eJournal Woodring College of Education Western Washington University eJournal

Western Washington University


ISSN 1935-7699
Journal of Educational Controversy
ARTICLE

Maxine Greene: Influences on the Life and Work of a Dynamic Educator
Karen L. Goldman, Ph.D.
Knox County Schools, Knoxville, Tennessee 

Passionate leader, visionary, esteemed educator are qualities synonymous with Maxine Greene.   Her influence as a dynamic educator leads 21st century educational reform.  Greene’s prolific writings inspire passion in others.  In a 2002 article entitled, “The Power of One,” Amy Oringel names Maxine Greene among teaching’s most revered thinkers.  She is one of the hardest working teachers that this profession has ever spawned.   While teaching courses in aesthetic education – the process of building students’ cognition by exposure to the arts – to thousands of students, Maxine Greene has impacted the next generation of teaching professionals.  She is an active lecturer and seminar speaker.  Her animated rhetoric makes a room come alive, all of this from a now frail body of an octogenarian. 

Maxine Greene is now considered a feminist.  She disliked her privileged upbringing, disliking how it consumed her social-climbing mother.  It was her father who inspired her to break free from what she called an airless life (Oringel, 2002).  While searching for her life, Greene went to graduate school.  In an early paper, she wrote about the “Philosopher as Man.”  In this paper she stated that teachers should behave like people – that is, inject themselves into the teaching process (Oringel, 2002).  Being rejected by this early professor, who wanted Greene to remain objective and neutral, it was this course that influenced her to enroll in the doctoral program.  Soon, she found herself lecturing to large classrooms as a teaching assistant.  She believes that she received a good response not from her knowledge, but from her passion and excitement of the topic.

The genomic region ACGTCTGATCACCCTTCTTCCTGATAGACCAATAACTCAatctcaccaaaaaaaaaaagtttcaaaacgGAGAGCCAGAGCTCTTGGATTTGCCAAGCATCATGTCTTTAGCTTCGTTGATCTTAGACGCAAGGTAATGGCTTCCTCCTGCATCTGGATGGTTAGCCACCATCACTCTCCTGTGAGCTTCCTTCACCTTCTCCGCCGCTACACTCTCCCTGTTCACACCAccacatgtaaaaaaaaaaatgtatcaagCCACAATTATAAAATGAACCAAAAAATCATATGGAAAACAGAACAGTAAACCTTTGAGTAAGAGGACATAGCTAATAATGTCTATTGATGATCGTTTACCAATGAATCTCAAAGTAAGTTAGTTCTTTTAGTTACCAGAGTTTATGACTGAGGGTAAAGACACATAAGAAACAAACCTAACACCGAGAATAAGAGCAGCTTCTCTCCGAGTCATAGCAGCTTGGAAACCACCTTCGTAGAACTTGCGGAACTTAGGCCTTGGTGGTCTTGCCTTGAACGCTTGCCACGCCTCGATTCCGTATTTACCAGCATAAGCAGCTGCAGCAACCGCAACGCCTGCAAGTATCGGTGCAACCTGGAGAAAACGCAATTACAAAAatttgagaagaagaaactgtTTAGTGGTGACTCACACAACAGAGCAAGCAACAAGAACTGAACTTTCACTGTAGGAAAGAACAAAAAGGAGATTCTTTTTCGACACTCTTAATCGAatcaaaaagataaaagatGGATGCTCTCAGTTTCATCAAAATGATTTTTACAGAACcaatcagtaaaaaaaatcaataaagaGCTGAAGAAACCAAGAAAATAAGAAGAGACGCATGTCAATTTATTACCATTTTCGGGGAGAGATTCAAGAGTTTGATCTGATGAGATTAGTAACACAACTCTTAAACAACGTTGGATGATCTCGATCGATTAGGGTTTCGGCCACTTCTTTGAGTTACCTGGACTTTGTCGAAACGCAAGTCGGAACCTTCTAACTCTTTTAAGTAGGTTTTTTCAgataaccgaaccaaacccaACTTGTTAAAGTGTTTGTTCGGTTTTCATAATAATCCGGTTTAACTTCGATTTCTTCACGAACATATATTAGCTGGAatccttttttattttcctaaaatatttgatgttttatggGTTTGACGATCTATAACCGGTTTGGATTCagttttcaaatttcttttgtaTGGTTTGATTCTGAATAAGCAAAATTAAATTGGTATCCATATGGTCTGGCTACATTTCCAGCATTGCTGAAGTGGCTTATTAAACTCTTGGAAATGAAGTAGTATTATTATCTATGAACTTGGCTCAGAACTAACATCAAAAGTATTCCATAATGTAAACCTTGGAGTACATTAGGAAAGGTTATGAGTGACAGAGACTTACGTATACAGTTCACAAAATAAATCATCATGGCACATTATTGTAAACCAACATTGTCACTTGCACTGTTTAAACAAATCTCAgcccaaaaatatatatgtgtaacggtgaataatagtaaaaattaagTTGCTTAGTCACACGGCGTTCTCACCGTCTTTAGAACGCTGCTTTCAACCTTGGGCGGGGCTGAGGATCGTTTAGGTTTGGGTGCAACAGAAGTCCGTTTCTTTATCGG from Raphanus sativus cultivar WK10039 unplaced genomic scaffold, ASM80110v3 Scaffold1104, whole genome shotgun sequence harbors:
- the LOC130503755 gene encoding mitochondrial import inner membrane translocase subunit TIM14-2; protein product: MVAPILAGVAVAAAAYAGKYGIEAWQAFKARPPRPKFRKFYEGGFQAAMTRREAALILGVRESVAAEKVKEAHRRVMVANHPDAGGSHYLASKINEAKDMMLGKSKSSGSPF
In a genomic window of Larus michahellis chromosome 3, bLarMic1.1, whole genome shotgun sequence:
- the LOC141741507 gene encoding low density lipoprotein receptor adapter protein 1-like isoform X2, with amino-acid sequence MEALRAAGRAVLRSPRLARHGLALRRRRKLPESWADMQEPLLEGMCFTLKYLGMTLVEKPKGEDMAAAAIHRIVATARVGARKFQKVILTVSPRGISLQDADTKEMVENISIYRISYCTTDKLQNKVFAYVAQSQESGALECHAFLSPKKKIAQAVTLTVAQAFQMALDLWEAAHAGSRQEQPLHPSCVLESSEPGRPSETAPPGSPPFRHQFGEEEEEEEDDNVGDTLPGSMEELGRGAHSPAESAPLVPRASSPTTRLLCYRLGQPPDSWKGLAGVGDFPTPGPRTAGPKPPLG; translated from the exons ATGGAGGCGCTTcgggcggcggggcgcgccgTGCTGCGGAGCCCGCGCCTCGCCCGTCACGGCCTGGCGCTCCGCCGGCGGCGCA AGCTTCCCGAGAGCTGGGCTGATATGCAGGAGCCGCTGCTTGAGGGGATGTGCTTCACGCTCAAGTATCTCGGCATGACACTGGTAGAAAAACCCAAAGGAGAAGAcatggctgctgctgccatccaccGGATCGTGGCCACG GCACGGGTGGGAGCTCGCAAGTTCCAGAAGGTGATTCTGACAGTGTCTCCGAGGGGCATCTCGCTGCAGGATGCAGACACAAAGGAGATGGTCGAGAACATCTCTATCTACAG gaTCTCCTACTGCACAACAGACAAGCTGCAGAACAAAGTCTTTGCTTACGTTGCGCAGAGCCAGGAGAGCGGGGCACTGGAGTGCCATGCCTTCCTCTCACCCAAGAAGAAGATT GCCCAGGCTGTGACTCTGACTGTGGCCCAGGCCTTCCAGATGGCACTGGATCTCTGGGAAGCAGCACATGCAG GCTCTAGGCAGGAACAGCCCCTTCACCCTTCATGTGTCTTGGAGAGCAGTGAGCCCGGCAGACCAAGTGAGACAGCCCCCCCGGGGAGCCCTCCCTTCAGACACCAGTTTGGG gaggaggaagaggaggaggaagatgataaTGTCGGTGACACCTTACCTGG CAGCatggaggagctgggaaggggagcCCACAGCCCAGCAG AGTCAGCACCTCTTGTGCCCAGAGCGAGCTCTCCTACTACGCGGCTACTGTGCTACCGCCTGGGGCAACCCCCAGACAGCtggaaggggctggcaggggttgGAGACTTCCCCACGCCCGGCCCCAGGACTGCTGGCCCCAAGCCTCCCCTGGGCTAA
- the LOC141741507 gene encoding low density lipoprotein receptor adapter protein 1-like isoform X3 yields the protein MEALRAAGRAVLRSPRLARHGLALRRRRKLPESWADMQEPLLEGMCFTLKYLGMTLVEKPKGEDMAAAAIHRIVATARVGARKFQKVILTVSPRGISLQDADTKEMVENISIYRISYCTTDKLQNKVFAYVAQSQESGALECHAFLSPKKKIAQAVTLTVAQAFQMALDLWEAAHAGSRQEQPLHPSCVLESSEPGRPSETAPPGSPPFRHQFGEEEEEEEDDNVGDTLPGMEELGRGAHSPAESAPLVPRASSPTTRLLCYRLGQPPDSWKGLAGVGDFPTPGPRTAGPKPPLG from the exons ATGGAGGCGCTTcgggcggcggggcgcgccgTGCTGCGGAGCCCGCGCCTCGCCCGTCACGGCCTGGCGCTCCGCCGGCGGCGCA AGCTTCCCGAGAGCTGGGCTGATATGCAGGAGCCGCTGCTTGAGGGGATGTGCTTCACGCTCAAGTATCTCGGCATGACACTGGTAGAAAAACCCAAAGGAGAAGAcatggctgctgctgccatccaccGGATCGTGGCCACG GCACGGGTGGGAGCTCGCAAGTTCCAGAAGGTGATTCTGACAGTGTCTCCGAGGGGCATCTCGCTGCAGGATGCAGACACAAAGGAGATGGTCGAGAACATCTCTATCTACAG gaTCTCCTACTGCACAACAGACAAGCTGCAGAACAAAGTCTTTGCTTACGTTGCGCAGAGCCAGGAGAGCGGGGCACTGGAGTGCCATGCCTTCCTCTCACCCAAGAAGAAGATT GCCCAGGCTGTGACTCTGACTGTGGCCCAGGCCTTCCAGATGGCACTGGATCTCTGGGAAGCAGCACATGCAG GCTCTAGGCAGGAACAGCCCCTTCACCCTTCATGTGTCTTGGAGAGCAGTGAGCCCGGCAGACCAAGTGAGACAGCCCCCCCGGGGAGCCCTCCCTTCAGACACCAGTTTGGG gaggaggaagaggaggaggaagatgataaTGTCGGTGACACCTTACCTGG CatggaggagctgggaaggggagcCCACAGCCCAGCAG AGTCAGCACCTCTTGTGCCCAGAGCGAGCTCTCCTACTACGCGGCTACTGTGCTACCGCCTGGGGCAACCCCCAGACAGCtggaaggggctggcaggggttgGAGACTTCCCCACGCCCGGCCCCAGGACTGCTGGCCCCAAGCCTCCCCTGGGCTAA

As a Jewish woman in academia in the 1950s and ‘60s, Greene was first seen as an intruder.  She held philosophical conversations in the ladies’ lounge at the faculty club of Teachers College in 1965, since women were not allowed into the faculty club.  An opening in an English department opened the door for her becoming a philosopher of education.  When she was hired as a professor for philosophy of education at Columbia University, Greene found herself in an intellectual minority:  She was an existentialist whose peers subscribed to analytic philosophy.  She maintained that individual existence takes precedence over abstract, conceptual essence. 

In 1973, with the publication of Teacher as Stranger: Educational Philosophy for the Modern Age, Greene encouraged teachers to lead their students on free-form explorations in the classrooms.  Thirty years later, in the publication, Releasing the Imagination, Greene (1995a or 1995b?) summarizes her message:

To help kids shape their identity, we’ve got to awaken them to their own questions and encourage them to shape their identity, we’ve got to awaken them to their own questions and encourage them to create their own projects.  They don’t really learn unless they ask (p. 22)

As a philosopher and educator, Greene’s primary research concerns are philosophies of education and social thought, aesthetics and the teaching of the arts, literature as art, and multiculturalism.  Greene’s work is prolific, but her texts, Landscapes of Learning (1978), Releasing the Imagination (1995b), and Variations on a Blue Guitar (2001), intertwine aesthetics with the development of imagination and creativity with the role of educational reform.  She represents an existentialist approach, as one who believes that humankind exists and defines itself through one’s subjectivity while wandering between choice and freedom.  Her views reflect the value placed on individualism, self-creation, and self-definition. 

For the purpose of this article, it is important to sketch out the influential growth of Maxine Greene, I begin with those philosophers and educators who influenced her.  This is not a complete discussion of philosophy, aesthetics, or education, but a brief summary of the philosophers most influential for Maxine Greene with their thoughts and ideas.  The summary begins with Jean-Paul Charles Sartre (1905-1980).